At Eagle Equipment, we feel that one of the most important parts of our job is helping customers make the most informed purchase they can. We often find ourselves as educators; correcting many assumptions in the industry.
“If my vehicle weighs under 9,000 lbs., and I buy a 9K lift; I should be able to lift my vehicle all day long.”
People often try this with their full-size pickup trucks; then wonder why we suggest something more stout.
The first thing you need to know is what you’re lifting. Look at the sticker on the door jam for the weight and distribution. Then, take a glance to see what’s inside and where the weight is. Some trucks have toolboxes or other things that add a significant amount of weight to the vehicle.
According to the Editor of BRAKE & FRONT END Magazine, “Knowing the weight is essential in determining the center of gravity behind the front wheels. To find center of gravity, divide the rear wheel weight by the overall weight and multiply by the wheelbase (The wheelbase is the measurement from the wheel center not the overall length). Check in the lift manual where the center of gravity of the vehicle should be placed. The placement of the center of gravity will differ on asymmetrical lifts. A number of lift accidents can be traced to vehicles with unique loads like plumber trucks and vehicles with water or fluid tanks. If in doubt, weigh the vehicle. If you can’t weigh a questionable vehicle, don’t attempt to lift it, or get under it.”
“What’s the problem? The lift is rated for 9,000 lbs., right?” That assumption could cost you. You need to make sure you know how lifts operate before you bet your life on it. There are several factors to consider.
KNOW THE VEHICLE YOUR LIFTING.
Knowing what they weigh, and not what they can carry.
You need to know the vehicle’s classification by gross vehicle weight (GVW). As Andrew Collins explains on jalopnik.com, understanding a trucks weight, and not just payload, comes from the classifications. For example, a full-size pickup truck, like a Chevy 1500 or Ford F-150, falls into a Class 2 vehicle classification (6,001 lbs. to 10,000 lbs.). So, why do we call them a ½-ton truck? Well, trucks were initially advertised based on payload, or what they could carry in the bed of the truck.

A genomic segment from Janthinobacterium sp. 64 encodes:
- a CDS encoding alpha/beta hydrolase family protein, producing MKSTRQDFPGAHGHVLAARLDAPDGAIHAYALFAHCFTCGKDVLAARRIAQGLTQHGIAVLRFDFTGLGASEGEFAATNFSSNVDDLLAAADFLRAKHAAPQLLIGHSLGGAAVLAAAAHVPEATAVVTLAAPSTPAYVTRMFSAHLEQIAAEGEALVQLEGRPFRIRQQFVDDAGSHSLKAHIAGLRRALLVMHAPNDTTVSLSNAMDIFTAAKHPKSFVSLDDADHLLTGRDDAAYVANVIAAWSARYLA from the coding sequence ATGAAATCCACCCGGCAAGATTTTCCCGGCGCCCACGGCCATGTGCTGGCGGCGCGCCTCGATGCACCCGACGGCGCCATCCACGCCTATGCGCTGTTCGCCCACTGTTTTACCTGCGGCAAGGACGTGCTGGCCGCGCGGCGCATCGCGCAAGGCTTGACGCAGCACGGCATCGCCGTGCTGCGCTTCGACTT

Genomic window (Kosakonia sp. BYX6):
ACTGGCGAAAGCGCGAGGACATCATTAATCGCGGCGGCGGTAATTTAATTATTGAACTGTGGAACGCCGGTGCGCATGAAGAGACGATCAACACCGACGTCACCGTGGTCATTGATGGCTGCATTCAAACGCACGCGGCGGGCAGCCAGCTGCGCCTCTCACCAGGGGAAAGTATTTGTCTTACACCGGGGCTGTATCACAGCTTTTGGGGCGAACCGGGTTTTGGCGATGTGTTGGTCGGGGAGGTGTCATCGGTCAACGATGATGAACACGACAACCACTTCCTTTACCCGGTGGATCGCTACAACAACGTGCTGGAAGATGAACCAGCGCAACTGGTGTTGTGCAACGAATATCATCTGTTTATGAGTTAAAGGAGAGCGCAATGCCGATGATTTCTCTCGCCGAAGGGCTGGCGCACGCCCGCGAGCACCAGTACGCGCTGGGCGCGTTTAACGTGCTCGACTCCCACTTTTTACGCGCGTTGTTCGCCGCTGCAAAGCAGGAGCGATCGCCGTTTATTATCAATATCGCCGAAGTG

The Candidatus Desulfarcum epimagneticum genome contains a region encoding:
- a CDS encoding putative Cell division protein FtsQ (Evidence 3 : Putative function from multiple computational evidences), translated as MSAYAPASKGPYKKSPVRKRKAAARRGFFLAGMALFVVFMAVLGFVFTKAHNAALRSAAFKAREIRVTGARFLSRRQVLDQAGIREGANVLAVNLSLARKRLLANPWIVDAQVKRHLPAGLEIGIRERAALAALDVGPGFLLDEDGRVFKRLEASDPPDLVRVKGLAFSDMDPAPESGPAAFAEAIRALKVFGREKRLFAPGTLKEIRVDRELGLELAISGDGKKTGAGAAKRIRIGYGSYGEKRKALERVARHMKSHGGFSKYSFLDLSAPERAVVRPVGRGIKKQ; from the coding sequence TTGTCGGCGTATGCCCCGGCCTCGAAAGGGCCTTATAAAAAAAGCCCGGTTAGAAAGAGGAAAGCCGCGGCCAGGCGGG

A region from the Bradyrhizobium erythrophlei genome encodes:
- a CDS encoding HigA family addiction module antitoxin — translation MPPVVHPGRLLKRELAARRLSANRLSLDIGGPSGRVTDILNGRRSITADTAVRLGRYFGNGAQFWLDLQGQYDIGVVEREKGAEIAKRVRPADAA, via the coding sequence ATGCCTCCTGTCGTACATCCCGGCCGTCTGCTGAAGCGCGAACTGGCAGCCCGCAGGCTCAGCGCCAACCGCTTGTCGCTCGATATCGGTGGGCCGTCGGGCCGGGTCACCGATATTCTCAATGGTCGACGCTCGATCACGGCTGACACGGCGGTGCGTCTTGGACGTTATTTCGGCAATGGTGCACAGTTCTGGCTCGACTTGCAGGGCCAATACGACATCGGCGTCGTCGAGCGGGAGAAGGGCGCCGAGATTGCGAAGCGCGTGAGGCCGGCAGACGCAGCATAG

The payload classes that stuck were “Half-Ton,” “Three-Quarter Ton,” and “One Ton.” This doesn’t tell you how much a particular vehicle weighs.
You need to know where that vehicles lifting points are. Don’t just throw the lift’s arm under the vehicle and hope it will connect to the frame. Sports cars usually have some unique challenges, even though they may not weigh very much. Jeep Wranglers also have challenging lifting points. You can buy a Lifting Points guide from the Automotive Lift Institute. We also include this guide with all of our lifts. Once you have the arm pads on the correct lifting points, we suggest you raise the lift to the first set of locks, and then check the lifting points to make sure they are fully connected to the frame, before lifting it further. Remember to always set it on the locks to secure the load before you work under the vehicle.
WHY A 9,000-LB. LIFT IS A 6750-LB. LIFT.
Car lift weight ratings are a common industry designation. Lifts designated as “9K” are often close approximations to their corresponding kg (kilogram) rating. So, a 9,000-lb. lift isn’t always 9,000-lb., but is actually 8800-lb. Many manufacturers recommend only lifting at 75% capacity of the lift…. meaning a 9,000-lb. lift should only lift vehicles up to 6,750-lb. However, Eagle’s lifts are TRUE capacity lifts. Our MTP-9C is meant to lift 9,000-lb. You can trust that our 10,000-lb. lift (ECL-10AS) will lift 10,000-lbs … and so on. But you need to know what your lifting and how that vehicle’s weight is being distributed on the lift arms.
The greater consideration for car lift weight limits is the weight distribution per arm. Every 2-post lift has four (4) telescoping swing arms for lifting; and these arms actually support the weight of the vehicle. Each arm has its own lifting capacity; for example 9,000-lb. divided by four is 2,250-lb. per arm, or 25% of the lifts total capacity. You can’t go by the lifts overall lifting capacity.
If you have a loaded pickup truck that weighs 8,000-lb., you may think that a
9,000-lb. or 10,000-lb. two-post lift could easily lift it. You would be wrong.
A 10,000-lb. two-post lift has an individual swing arm capacity of 2,500-lbs. If the truck has a weight distribution of 2,500-lb. over the front axle and 5,500-lbs. over the rear, the lift arms wuld be overloaded by 500 pounds. You would need at least an 11,000-lb. lift. The distribution of the weight of any vehicle always needs to be taken into account.
You really want to buy your lift bigger than you need, but not too big that you can’t lift cars as well….
So, to boil it down:
- Make sure you know what your lifting and how much it weighs
- Make sure you know where the weight is sitting
- Make sure you have the correct lift capacity for what your lifting
Eagle can assist you in selecting the correct lift. Give us a call at 800-336-2776.